ATTENTION: IE Criminal Defense Will Remain Open During the COVID-19 Pandemic, in Accordance with Mandated Safety Guidelines. During this Pandemic we are able to offer virtual consultations to existing and prospective clients - CALL 909-939-7126 to schedule an appointment.

CALL OR TEXT 24/7:  909.939.7126
Open/Close Menu Inland Empire Criminal Defense

I. California Penal Code 203: Mayhem


Legal Definition: Every person who unlawfully and maliciously deprives a human being of a member of his body, or disables, disfigures, or renders it useless, or cuts or disables the tongue, or puts out an eye, or slits the nose, ear, or lip, is guilty of mayhem.

For a person to be convicted of a violation of PC 203, the prosecution must prove the following:

You unlawfully and maliciously:

1. Removed a part of someone’s body;

OR

2. Disabled or made useless a part of someone’s body and the disability was more than slight or temporary;

OR

3. Permanently disÔ¨Āgured someone;

OR

4. Cut or disabled someone’s tongue;

OR

5. Slit someone’s nose/ear/lip;

OR

6. Put out someone‚Äôs eye or injured someone‚Äôs eye in a way that so signiÔ¨Ācantly reduced¬†their ability to see that the eye was useless for the purpose of ordinary sight.

PC 205 Aggravated Mayhem: A person is guilty of aggravated mayhem when he or she unlawfully, under circumstances manifesting extreme indifference to the physical or psychological well-being of another person, intentionally causes permanent disability or disfigurement of another human being or deprives a human being of a limb, organ, or member of his or her body.

II. What does this mean?


Someone acts maliciously when he or she intentionally does a wrongful act or when he or she acts with the unlawful intent to annoy or injure someone else. DisÔ¨Āgurement constitutes mayhem only when the injury is permanent. A disÔ¨Āguring injury may be permanent even if it can be repaired by medical procedures. The victim of mayhem must be alive at the time of the mayhem attack.

It is not necessary under PC 205 that you actually intended to kill the other person. The only difference between PC 203 and PC 205, is that aggravated mayhem requires the prosecution to prove that you had the specific intent to dismember or disfigure a person. To prove PC 203, the prosecution only needs to prove that you maliciously committed an act that resulted in dismemberment or disfigurement, but not that you specifically intended to dismember or disfigure another person.

III. Penalties


Both Mayhem charges are straight felonies. Under PC 203, if you are convicted, you could be sentenced to State Prison for upwards of two, four, or eight years. If you are convicted under PC 205, you could be sentenced to 25 years to life in State Prison. You would be required to serve 85% of that time in custody. Both Mayhem crimes are considered serious and violent crimes, as those terms are defined in the Three Strikes Law. This would mean any subsequent felony charge you would receive, would double your potential Prison exposure, and make you ineligible for a Probation sentence (no prison).

Based on the serious and violent nature of these charges, they would constitute an Aggravated Felony under Federal Law, which means if you have temporary Residency status in the United States, you will be deported once you have completed your prison sentence. You could also be required to pay a hefty restitution payment for the damage you cause to the other person, including therapy, hospital bills, as well as physical rehabilitation. You would also lose any Professional License you would have.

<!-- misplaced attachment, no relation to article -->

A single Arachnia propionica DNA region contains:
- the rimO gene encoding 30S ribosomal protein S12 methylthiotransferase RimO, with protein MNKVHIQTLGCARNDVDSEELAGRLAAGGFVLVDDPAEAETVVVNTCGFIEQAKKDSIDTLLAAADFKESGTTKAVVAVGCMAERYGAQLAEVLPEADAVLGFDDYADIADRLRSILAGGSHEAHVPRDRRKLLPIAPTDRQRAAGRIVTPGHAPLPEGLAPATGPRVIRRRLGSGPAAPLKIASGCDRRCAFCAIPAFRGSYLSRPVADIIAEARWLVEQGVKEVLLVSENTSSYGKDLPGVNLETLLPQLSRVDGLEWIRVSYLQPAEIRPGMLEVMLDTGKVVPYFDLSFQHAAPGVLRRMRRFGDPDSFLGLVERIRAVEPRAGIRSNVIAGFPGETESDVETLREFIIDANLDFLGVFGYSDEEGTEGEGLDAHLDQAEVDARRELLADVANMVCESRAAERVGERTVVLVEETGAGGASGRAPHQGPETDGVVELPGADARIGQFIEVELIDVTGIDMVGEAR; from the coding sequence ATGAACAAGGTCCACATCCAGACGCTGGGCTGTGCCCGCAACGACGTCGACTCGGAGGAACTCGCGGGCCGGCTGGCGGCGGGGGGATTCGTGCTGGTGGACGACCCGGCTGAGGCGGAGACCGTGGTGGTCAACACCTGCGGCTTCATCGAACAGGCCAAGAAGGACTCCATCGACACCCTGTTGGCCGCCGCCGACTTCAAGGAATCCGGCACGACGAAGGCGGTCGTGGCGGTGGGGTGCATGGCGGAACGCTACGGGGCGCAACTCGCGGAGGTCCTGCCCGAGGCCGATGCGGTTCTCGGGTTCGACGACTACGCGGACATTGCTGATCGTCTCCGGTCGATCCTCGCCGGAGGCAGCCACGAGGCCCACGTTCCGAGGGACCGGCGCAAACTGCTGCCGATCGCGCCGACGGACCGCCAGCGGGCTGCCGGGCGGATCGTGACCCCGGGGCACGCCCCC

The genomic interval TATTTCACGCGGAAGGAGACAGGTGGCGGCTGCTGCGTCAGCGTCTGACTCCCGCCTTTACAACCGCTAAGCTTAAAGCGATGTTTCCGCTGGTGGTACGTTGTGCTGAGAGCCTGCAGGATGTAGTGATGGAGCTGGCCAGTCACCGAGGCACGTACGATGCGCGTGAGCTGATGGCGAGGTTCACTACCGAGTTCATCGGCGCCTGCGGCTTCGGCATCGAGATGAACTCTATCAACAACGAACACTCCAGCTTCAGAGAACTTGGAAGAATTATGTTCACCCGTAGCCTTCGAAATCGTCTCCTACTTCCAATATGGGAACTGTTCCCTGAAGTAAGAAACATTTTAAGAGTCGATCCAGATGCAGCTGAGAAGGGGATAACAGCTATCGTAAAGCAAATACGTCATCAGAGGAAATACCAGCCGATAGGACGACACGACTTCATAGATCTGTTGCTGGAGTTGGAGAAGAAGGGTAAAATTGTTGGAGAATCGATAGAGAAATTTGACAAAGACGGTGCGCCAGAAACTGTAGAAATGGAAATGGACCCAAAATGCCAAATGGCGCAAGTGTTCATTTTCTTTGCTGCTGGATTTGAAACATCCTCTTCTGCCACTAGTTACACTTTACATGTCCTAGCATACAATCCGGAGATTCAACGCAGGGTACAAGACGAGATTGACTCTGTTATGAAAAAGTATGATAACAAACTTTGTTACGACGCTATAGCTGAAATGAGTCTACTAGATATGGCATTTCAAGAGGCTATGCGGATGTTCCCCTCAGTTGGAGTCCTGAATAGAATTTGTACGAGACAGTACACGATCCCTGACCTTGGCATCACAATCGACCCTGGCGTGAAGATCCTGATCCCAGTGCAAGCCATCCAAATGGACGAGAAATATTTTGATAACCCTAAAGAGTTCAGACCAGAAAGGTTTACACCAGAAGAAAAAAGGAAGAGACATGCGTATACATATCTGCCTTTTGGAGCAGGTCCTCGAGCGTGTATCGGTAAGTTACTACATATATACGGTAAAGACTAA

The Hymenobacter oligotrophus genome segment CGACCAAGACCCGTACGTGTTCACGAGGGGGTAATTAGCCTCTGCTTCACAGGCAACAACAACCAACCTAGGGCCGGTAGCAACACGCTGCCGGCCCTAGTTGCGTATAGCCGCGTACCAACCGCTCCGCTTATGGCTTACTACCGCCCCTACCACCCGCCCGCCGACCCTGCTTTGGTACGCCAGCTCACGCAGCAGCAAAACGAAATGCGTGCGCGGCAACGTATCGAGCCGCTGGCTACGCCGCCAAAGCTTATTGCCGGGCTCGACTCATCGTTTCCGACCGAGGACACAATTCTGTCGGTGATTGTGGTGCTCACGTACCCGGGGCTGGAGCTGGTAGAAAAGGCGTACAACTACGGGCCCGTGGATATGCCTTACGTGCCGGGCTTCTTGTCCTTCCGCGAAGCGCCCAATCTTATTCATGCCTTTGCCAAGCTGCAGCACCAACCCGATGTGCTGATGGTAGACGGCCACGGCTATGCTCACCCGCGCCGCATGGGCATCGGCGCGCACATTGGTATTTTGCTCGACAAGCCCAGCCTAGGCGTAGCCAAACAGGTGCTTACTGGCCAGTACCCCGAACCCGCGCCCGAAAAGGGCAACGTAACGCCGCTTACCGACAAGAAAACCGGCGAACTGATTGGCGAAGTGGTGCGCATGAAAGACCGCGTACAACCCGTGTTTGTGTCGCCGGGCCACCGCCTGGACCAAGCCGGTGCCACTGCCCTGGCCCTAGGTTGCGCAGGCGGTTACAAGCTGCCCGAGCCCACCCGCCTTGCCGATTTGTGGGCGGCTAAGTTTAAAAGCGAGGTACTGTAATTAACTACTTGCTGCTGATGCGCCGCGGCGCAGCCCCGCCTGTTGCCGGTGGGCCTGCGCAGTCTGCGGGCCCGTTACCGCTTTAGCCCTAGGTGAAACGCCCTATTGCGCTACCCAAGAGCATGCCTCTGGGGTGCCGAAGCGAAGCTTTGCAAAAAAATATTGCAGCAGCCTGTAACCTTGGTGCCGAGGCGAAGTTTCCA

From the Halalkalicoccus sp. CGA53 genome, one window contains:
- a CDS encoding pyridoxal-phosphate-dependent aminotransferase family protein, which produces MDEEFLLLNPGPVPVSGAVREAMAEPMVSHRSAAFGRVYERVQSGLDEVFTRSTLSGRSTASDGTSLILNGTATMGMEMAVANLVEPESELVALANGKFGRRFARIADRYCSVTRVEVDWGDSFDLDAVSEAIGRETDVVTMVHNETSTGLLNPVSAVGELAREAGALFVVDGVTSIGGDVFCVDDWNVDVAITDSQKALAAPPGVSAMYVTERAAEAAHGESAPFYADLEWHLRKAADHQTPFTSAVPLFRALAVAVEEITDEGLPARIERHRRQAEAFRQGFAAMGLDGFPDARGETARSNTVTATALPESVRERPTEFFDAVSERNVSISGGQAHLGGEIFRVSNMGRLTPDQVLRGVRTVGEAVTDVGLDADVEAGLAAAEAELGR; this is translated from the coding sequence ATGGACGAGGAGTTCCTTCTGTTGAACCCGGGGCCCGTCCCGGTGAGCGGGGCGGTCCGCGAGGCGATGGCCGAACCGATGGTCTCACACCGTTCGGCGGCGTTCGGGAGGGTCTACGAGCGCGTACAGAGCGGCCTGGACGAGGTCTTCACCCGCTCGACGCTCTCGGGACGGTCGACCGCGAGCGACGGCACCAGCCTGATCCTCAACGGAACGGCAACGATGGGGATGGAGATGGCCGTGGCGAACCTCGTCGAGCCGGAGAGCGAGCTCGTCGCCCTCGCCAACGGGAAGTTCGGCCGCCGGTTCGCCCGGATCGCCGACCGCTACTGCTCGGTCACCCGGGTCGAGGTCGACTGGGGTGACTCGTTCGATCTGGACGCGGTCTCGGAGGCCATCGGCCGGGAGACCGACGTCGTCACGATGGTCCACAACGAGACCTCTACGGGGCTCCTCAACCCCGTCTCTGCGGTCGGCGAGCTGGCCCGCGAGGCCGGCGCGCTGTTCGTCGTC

IV. Common Defenses


  1. Statute of Limitation
  2. Insufficient Evidence
  3. Self-Defense
  4. Violation of your Rights

The most common defense under this section is Self-Defense/Defense of a Third Party. It’s always important to note that as a general rule, you cannot try to maim or cut off a person’s body part. However, if the alternative is that the person you are attacking actually attacked you first, and your only response is to defend yourself, then that is not sufficient for a conviction under this section.

A big battle also becomes whether the elements are met for an Aggravated Mayhem v. Mayhem. If you lack the specific intent to permanently maim another, then your case will fall down to simple mayhem, versus the aggravated one. This can also be negotiated by your attorney, given the facts of your individual case.

V. Call Today


These charges are extremely serious, and will almost assuredly land you in State Prison if you do not act quickly to find an experienced attorney to represent you. You have the potential of not just spending many years in prison, but you could spend the rest of your life there. You need someone who can argue the elements of the crime and poke holes in the prosecutor’s case. I have handled many of these cases, and I can help you or your loved one have hope to get through these difficult times. Our PC 203 Ontario attorney has successfully defended numerous cases involving Mayhem under PC 203. The initial consultation is free and we are available to answer your questions 24/7. Call the Inland Empire Criminal Defense today at 909-939-7126! Located in Ontario, CA.

Disclaimer: The legal information presented at this site should not be construed to be formal legal advice, nor should it be considered the formation of a lawyer or attorney-client relationship. If you would like to find out more information about your particular legal matter, contact our office for a consultation.

© 2022 Inland Empire Criminal Defense. Site Designed by Inbound Surge, a Digital Creative Agency.

logo-footer

Óć≤    ÓĆę    ÓĆģ    ÓĆĶ    ÓĆĮ    ÓĄ≠